There are also comforting words in today’s Gospel reading, especially for those who are sick and suffering; those who have been admitted to hospital and feel isolated from family and friends.  Jesus speaks memorable words of comfort: “Do not let your hearts be troubled; trust in God still and trust in me”.  I think these words would also be very helpful for our A-level and Leaving Cert students who might be feeling anxious about what happens next. “Do not let your hearts be troubled; trust in God still and trust in me”.

I notice in today’s First Reading from Acts of the Apostles, that the early Christians wanted to ensure that the preaching of the Word of God would be accompanied by practical outreach and charity towards the poor and disadvantaged.  No one was to be neglected in the daily distribution of food for the needy.  That is why the apostles appointed deacons like Stephen, Philip and others to ensure that the vulnerable would be nourished not only with the Word of God but would also receive food and essential daily supplies.

In recent weeks I have been impressed by the generous outreach of so many of our parishioners who have volunteered for community distribution of groceries, medicines and friendly calls to those who live alone.  Earlier in the week I had an opportunity to meet with our local Knights of Malta, to hear about their work, to bless their ambulances and to pray with them for the protection of our carers and health workers.

Our parishes and dioceses have now begun to draw up their plans and “roadmaps” for a return to collective prayer as soon as it is safe to do so.  It has been very difficult for us not being able to gather together in our beautiful church buildings. We’ve had to rely on spiritual communion.  For this I draw strength and inspiration from the words in today’s second reading which speak about our being like “living stones” making up a “spiritual building” and Christ being the cornerstone of that building.

It is also helpful to hear in the Gospel what Jesus told His friends when they were struggling to cope with the news of His pending departure from them. They asked: ‘How will we know the way?’ Jesus said:

“I am the Way, the Truth and the Life”.

On RTÉ Radio 1’s Morning Ireland earlier this week I heard an elderly couple being interviewed about their experience of being cocooned – cut off from their family and loved ones.  It was moving to hear them speak about the daily webcam broadcasts from their local parishes, describing them as being their “lifeline”!

It strikes me that, as the Covid-19 crisis rolls on, we are all beginning to reflect a little deeper, searching for our roadmaps forward, our “lifelines”. Government announcements say that we’re headed for a ‘new normal’.

I wonder what will be my ‘new normal’?  Will I have learned anything from this crisis?  How will it have changed me?

I am sure that many people are growing closer to God through this crisis, realising perhaps that the way they have been living their lives has been unsatisfying at a deep level.  Our forced seclusion and restricted personal freedoms have certainly reminded us all that we are not invincible and we are far from being in control of everything; we are actually quite dependent – on others and on God.  Life is precious and fragile; love and family is fundamental to our safety and well-being.  Not only is our physical health important, but also our mental, emotional and spiritual health.  They all need to be nourished if we are to truly ‘keep body and soul together’.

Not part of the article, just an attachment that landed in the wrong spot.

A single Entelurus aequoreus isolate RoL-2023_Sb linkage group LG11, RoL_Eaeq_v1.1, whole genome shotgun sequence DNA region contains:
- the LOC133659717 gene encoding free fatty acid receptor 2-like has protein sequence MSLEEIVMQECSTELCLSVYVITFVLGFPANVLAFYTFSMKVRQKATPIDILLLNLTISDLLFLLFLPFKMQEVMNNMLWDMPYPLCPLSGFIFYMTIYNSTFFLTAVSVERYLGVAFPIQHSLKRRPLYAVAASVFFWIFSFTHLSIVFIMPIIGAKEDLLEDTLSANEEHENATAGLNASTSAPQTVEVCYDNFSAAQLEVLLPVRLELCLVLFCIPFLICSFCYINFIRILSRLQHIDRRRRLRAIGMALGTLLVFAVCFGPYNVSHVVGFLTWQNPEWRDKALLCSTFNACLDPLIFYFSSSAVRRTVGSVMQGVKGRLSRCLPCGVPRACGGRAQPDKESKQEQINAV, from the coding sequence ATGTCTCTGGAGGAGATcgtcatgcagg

As we continue our journey through lockdown and sketch out a way forward, the readings of today’s Mass certainly contain much food for thought and nourishment: words of inspiration like: ‘trust’, ‘hope’, ‘life‘, ‘love’ and ‘truth’.

And they all come together in Jesus Christ who is the Way, the Truth and the Life.  Amen.


Archbishop Eamon Martin invites grandparents and grandchildren to pray for each other, to

share and record their ‘2020 vision’ stories


Archbishop Eamon Martin has welcomed Pope Francis’ message for the 54th World Day of Social Communications which will be celebrated on Sunday – the Solemnity of the Ascension of the Lord.  The theme of Pope Francis’ annual message for this year reflects on the power of storytelling: ‘That you may tell your children and grandchildren’ (Ex 10:2).

Archbishop Eamon said, “During this time of COVID19 restrictions, many grandparents have mentioned how much they miss the physical company and affection of their grandchildren – especially their hugs!  The relationship between the generations is a favourite theme of Pope Francis which he reiterates in his communications message for 2020.  The Pope often speaks of the bond that exists between younger and older people and for his communications message this year he particularly focuses on the importance of sharing stories across the generations.